These federal laws focus less on headcount (e.g., an employer must have only 1+ employee like the “mom and pop” laws above) and more on other factual qualifiers, which makes them a dangerous bucket of potential liability for unknowing employers.
- Fair Labor Standards ACT (FLSA). The FLSA is focused on wages and hours worked. This expansive law covers overtime, tips, wage deduction issues, required records on file, break times for breastfeeding, equal pay, child labor, and more. While this law requires only one employee, there are other qualifiers such as a specific annual business or sales amount (>$500,000) in interstate commerce or by an enterprise engaged in commerce.
- Equal Pay Act. This law prohibits treating someone differently in wage payment because of his or her sex. If your business meets the elements of FLSA coverage, you’re covered here too.
- Sarbanes-Oxley Act (SOX). This expansive law provides whistleblower protections to employees reporting violations of law, and at times, opportunities for financial reward for reporting violations. SOX application is almost entirely within the realm of publicly traded companies.
The “Bread & Butter” Employment Laws (15+ Employees)
One of the first statutory nuggets a young employment lawyer learns is that “15” typically is the threshold number of employees for applicability (and potential exposure) of what I describe as the “bread and butter” federal employment laws to employers. Title VII, applicable to employers with 15+ employees have built careers on both sides of the bar, large labor and employment practice groups, and kept government agencies such as the Equal Opportunity Employment Commission (EEOC) relevant and very busy.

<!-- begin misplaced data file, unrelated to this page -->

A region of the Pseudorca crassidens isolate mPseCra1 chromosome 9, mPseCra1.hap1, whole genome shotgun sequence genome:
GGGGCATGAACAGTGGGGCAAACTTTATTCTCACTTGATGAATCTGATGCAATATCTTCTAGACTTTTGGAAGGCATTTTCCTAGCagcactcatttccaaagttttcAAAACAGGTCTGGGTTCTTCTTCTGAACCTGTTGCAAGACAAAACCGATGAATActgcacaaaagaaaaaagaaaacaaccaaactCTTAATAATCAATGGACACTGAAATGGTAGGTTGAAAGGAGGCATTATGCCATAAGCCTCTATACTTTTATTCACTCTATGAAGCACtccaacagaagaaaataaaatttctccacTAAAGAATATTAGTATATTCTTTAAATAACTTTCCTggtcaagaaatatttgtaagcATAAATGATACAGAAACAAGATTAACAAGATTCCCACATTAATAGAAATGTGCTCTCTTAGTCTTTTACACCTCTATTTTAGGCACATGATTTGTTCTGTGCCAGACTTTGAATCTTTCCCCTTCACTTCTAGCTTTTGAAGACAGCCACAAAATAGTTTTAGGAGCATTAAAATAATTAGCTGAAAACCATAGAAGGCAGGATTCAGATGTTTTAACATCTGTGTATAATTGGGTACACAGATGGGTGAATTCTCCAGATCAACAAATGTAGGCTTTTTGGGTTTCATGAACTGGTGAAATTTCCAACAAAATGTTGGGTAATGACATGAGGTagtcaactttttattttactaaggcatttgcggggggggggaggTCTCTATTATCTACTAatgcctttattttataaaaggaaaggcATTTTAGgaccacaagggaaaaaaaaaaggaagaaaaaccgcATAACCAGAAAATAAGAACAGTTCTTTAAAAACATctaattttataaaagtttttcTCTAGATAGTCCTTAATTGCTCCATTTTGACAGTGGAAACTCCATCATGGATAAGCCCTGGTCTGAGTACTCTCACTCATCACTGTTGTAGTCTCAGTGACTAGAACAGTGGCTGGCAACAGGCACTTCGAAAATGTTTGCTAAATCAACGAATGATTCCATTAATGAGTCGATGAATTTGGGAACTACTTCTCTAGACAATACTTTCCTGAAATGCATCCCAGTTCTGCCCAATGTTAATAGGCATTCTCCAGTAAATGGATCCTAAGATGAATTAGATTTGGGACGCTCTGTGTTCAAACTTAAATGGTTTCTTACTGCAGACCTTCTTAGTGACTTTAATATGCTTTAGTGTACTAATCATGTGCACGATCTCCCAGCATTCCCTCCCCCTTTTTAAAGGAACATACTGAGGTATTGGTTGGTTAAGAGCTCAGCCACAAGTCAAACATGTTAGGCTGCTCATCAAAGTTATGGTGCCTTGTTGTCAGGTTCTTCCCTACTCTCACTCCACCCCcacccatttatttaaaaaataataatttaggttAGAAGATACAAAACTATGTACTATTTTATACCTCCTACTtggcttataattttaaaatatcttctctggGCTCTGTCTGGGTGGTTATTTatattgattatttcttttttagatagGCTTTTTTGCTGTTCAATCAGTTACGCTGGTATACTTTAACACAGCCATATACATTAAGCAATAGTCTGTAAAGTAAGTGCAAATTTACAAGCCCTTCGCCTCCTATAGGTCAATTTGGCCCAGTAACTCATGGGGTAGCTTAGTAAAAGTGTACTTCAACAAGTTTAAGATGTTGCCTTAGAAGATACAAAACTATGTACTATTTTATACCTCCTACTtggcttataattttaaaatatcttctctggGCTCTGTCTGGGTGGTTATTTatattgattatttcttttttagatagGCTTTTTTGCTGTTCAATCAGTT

- Title VII of the Civil Rights Act of 1964 (Title VII). Title VII outlaws discrimination based upon race, color, national origin, religion, or sex.
- Americans with Disabilities Act (ADA). An employer cannot discriminate against a disabled employee or an employee regarded as being disabled. There are some significant nuances to the application of this law, the provision of “reasonable accommodations”, and potential “undue hardship” on the employer, to name a few, so as with all these laws, speak with a knowledgeable employment lawyer regarding the finer details to reduce risk and avoid exposure. Changes to this law in 2008 through the ADA Amendments Act (ADAAA) further complicate the issues facing employers.
- Genetic Information Nondiscrimination Act (GINA). Employers cannot discriminate against an employee based upon genetic information, which can include family medical history.
Laws Applicable to 20+ Employees
- Age Discrimination in Employment Act (ADEA). This law prohibits discrimination against employees 40 years or older. As a result of this law, employers must give employees 40 or older up to 21 days to consider settlement agreements and releases and then 7 days to potentially revoke the agreement.
Laws Applicable to 50+ Employees
- Family and Medical Leave Act (FMLA). The FMLA is focused on providing employees with protected (unpaid) leave up to 12 weeks when needed for a qualifying reason. These reasons could range from the birth of a child to a serious illness to the need to care for an immediate family member who is ill. This law’s application can be tricky, as there are other unique factual elements to determine applicable employee headcount and employee eligibility even if the law generally applies to the employer.
Laws Applicable to 100+ Employees
- Worker Adjustment and Retaining Notification (WARN). This law requires applicable employers to provide a window of time between notice of a plant closing or layoff and the actual plant closing or layoff.
The key take-away from this post hopefully is a new or renewed awareness of the applicability of a wide range of federal employment laws, impacting publicly traded companies to even the smallest employers. My strong recommendation is that all employers, especially those over 15 employees, perform an informal audit of employment practices and documentation with their favorite employment lawyer to reduce risk and limit exposure.
Russ Brown is a labor and employment attorney who serves both companies and executives. Brown Fox PLLC is a law firm focused on advising and representing businesses and business leaders, with a focus on what businesses face daily, including litigation, corporate, labor and employment, and real estate matters.